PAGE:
Children’s Clinics coordinates with clinical partners TMC Healthcare, Banner-University Medical Center, University of Arizona College of Medicine and physicians and dentists from across the community. There are more than 20 different medical specialties, primary care, rehabilitative therapy services and behavioral health programs offered. Siblings also may receive care at the Children’s Clinics, which had more than 40,000 visits in 2019.
“There’s a comprehensive standardized care plan for each child,” said Rice. “The success of the clinics lies in its commitment to provide families with the resources they need to successfully support the total child. We really treat the patient and family together as one unit – our approach is focused on the family, and we stay with that family even as the child grows through teenage years and young adulthood.”
This approach recognizes that a child’s necessities go beyond physical health. “Our kids will miss traditional childhood rituals, such as playing a team sport, because of their conditions,” said Perkins. “And so, our team organizes both adaptive recreation, like dance or basketball, and special events, like Halloween, back-to-school haircuts or riding in El Tour on bikes we customize. We want all the kids to have experiences and the memories that go along with them.”
Focusing on the Future
“It’s important to remember that we’re always in pursuit of our mission, because the mission evolves as special needs of our children change,” Perkins said. “Behavior was a care area often under the radar for our children, but Children’s Clinics now is uniquely prepared to evolve and respond to take care of behavioral health needs just as complex as the physical conditions.”
Multidisciplinary care for children diagnosed with behavioral issues recently gained momentum when Children’s Clinics was selected as a 2019 Angel Charity for Children beneficiary. This accomplishment resulted in a $1.5 million facility remodel, creating the Angel Charity Center for CARE (Comprehensive Autism and Rehabilitative Excellence).
The remodel includes six physical and occupational therapy gyms, three sensory rooms, two feeding therapy rooms, seven consult rooms for speech therapy, nutrition, audiology, an outdoor multi-use therapy space and experiential activities for the lobby area.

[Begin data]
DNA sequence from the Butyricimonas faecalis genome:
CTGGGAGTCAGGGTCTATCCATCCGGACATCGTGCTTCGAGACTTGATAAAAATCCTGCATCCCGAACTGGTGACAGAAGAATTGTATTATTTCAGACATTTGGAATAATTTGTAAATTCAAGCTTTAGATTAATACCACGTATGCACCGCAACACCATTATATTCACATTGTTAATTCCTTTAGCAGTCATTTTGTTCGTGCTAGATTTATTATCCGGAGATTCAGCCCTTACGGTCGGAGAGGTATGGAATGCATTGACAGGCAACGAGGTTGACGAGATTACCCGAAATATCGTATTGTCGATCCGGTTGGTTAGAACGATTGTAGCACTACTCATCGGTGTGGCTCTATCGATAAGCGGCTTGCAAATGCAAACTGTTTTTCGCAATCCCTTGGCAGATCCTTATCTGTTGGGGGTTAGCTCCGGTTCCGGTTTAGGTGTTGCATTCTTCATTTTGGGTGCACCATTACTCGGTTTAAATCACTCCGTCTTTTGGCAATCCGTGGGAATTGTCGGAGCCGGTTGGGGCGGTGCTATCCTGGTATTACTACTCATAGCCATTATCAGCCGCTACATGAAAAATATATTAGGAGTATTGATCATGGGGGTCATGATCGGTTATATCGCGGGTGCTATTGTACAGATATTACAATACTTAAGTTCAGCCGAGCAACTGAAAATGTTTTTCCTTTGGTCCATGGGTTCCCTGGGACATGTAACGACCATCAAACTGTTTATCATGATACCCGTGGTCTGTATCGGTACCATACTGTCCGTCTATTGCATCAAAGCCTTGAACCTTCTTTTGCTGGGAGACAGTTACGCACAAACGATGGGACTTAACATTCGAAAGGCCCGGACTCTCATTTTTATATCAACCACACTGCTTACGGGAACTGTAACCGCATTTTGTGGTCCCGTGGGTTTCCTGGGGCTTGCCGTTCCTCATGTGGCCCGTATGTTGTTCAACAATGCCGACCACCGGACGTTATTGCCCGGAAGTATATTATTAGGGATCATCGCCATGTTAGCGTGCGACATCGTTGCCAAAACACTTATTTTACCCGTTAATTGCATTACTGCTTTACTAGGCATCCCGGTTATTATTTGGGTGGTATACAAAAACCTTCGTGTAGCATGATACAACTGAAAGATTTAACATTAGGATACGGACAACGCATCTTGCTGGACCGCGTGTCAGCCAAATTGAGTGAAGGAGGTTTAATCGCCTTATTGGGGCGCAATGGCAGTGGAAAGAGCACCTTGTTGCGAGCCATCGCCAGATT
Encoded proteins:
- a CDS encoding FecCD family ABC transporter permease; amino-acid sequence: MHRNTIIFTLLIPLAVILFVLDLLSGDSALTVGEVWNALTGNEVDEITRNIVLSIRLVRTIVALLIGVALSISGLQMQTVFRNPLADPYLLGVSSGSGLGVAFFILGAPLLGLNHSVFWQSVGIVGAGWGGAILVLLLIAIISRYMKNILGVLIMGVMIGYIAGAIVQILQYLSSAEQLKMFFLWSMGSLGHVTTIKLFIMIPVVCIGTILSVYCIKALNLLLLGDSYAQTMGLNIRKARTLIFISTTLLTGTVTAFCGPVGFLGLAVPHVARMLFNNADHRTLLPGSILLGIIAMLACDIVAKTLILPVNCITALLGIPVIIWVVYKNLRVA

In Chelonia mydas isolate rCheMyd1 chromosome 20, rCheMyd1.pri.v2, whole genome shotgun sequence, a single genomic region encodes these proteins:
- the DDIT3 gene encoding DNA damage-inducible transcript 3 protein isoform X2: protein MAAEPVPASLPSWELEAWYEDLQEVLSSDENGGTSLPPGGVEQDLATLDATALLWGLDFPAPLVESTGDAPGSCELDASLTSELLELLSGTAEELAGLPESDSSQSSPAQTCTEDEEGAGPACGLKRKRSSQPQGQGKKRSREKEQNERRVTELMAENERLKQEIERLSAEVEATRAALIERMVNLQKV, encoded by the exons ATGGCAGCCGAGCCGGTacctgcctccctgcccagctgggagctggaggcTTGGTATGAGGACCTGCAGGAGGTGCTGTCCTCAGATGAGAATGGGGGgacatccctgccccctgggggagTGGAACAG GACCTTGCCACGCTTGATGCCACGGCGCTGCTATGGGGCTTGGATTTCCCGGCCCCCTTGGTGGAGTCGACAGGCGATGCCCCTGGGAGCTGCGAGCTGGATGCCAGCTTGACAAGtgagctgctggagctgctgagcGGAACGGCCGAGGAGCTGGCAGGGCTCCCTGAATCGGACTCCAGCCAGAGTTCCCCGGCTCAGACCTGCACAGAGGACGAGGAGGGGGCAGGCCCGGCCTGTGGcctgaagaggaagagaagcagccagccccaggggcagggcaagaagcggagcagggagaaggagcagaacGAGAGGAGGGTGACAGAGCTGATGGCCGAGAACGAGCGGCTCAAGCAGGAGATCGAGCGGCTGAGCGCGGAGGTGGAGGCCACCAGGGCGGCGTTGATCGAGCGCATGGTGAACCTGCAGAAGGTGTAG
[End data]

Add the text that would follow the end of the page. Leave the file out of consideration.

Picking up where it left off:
Another ongoing priority is research. “We saw an opportunity to help our kids with cerebral palsy, who tend to dislocate their hips,” said Perkins. “If we could identify markers to catch problems before the hip dislocates, we could do therapy adjustments that would reduce surgeries, costs, and, most importantly, stresses for the children and families.”
Because Children’s Clinics cares for most children with cerebral palsy in Southern Arizona, they coordinated with physicians and providers to develop a “hip surveillance program.” A system was developed and implemented two years ago, effectively stopping at least four hip dislocations. Children’s Clinics was the first to establish such a program in the United States.
Making Children’s Clinics’ ambitious agenda all the more possible are the partnerships which further the conversation about wellbeing for challenged children. “There’s a shared community conscience behind our success, which actually is the success of all Tucson healthcare,” Perkins said.
Mimi Coomler, the former Children’s Clinics CEO who now is senior vice president and COO for TMC Healthcare, agreed: “Organizations are built on community priorities. There was the question, ‘how do we best set up a system to serve these children?’ You need a set of very specific resources to support them. And Children’s Clinics is the one Tucson center where partners can come together and ensure that children with these complex needs have care all in one place.”